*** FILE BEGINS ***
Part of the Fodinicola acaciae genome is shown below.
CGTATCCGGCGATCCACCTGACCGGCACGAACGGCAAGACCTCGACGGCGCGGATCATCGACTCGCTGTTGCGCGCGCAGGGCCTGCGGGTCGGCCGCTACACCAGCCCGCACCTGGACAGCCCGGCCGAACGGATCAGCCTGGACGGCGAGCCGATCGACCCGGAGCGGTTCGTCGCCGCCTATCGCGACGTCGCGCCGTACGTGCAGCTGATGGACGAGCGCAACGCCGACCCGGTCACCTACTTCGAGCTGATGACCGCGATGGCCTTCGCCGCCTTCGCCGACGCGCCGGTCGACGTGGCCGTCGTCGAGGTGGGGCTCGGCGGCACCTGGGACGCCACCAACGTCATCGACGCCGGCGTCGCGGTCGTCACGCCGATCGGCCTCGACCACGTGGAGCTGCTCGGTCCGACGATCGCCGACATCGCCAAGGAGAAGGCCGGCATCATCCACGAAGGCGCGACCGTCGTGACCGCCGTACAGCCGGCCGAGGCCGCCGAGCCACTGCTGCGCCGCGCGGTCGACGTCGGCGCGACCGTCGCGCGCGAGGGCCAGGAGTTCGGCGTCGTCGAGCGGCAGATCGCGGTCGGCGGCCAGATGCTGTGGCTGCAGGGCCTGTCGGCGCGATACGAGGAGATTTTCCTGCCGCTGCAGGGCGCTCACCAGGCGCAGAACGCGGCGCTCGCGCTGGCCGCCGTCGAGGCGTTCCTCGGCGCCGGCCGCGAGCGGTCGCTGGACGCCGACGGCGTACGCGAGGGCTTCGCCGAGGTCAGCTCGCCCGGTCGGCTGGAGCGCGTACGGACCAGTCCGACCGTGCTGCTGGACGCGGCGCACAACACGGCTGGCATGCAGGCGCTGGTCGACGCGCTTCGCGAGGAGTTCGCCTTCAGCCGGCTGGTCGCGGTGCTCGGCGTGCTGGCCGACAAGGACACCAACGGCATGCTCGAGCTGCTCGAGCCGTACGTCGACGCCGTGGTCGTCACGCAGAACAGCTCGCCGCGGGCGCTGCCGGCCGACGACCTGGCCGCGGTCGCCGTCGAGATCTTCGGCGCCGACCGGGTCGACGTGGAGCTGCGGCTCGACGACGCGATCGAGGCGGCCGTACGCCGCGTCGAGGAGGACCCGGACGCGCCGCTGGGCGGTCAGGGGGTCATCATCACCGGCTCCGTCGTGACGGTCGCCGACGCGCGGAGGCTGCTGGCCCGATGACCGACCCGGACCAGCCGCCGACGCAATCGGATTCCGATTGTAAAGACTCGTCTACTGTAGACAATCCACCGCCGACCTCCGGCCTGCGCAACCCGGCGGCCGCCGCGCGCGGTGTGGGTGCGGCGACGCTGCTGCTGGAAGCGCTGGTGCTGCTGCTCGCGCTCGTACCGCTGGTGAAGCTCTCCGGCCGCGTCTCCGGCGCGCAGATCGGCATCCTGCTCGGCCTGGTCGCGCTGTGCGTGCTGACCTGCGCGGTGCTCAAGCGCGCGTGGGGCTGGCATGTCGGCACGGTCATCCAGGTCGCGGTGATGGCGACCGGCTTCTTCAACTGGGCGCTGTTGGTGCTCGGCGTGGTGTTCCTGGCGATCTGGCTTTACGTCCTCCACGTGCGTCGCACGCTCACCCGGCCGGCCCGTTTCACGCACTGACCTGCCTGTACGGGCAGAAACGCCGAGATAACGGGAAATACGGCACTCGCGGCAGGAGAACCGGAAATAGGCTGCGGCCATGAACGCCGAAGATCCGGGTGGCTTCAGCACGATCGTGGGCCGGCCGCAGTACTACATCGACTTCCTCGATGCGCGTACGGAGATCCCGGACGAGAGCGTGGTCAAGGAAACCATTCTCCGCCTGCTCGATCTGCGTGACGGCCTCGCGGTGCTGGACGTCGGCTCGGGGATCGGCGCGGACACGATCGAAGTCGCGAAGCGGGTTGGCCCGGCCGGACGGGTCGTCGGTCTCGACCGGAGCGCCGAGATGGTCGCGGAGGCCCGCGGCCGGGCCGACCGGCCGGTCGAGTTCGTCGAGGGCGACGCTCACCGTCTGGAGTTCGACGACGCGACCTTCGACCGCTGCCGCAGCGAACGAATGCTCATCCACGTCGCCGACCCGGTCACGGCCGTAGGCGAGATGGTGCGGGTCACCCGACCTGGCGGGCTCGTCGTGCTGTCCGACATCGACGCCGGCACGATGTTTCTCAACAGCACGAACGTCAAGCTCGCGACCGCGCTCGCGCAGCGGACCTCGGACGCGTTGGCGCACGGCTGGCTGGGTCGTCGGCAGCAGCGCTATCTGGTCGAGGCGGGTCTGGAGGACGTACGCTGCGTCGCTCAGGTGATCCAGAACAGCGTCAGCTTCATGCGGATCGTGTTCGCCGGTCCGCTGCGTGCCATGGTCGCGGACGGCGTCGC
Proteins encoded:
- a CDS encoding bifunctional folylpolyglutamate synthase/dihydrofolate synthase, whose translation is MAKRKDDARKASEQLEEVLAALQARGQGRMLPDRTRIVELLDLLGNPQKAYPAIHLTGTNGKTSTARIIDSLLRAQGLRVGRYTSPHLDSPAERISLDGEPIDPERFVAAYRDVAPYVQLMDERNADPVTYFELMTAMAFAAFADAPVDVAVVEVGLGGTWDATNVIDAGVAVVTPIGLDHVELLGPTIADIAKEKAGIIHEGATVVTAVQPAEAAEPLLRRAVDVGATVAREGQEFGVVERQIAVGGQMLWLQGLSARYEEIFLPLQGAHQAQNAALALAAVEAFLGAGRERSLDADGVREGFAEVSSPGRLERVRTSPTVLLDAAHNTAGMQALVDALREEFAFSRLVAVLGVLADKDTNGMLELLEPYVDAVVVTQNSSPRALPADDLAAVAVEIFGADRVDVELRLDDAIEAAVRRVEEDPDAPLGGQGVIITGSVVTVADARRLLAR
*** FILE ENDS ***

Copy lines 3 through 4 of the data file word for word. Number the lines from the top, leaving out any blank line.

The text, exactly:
Proteins encoded:
- a CDS encoding bifunctional folylpolyglutamate synthase/dihydrofolate synthase, whose translation is MAKRKDDARKASEQLEEVLAALQARGQGRMLPDRTRIVELLDLLGNPQKAYPAIHLTGTNGKTSTARIIDSLLRAQGLRVGRYTSPHLDSPAERISLDGEPIDPERFVAAYRDVAPYVQLMDERNADPVTYFELMTAMAFAAFADAPVDVAVVEVGLGGTWDATNVIDAGVAVVTPIGLDHVELLGPTIADIAKEKAGIIHEGATVVTAVQPAEAAEPLLRRAVDVGATVAREGQEFGVVERQIAVGGQMLWLQGLSARYEEIFLPLQGAHQAQNAALALAAVEAFLGAGRERSLDADGVREGFAEVSSPGRLERVRTSPTVLLDAAHNTAGMQALVDALREEFAFSRLVAVLGVLADKDTNGMLELLEPYVDAVVVTQNSSPRALPADDLAAVAVEIFGADRVDVELRLDDAIEAAVRRVEEDPDAPLGGQGVIITGSVVTVADARRLLAR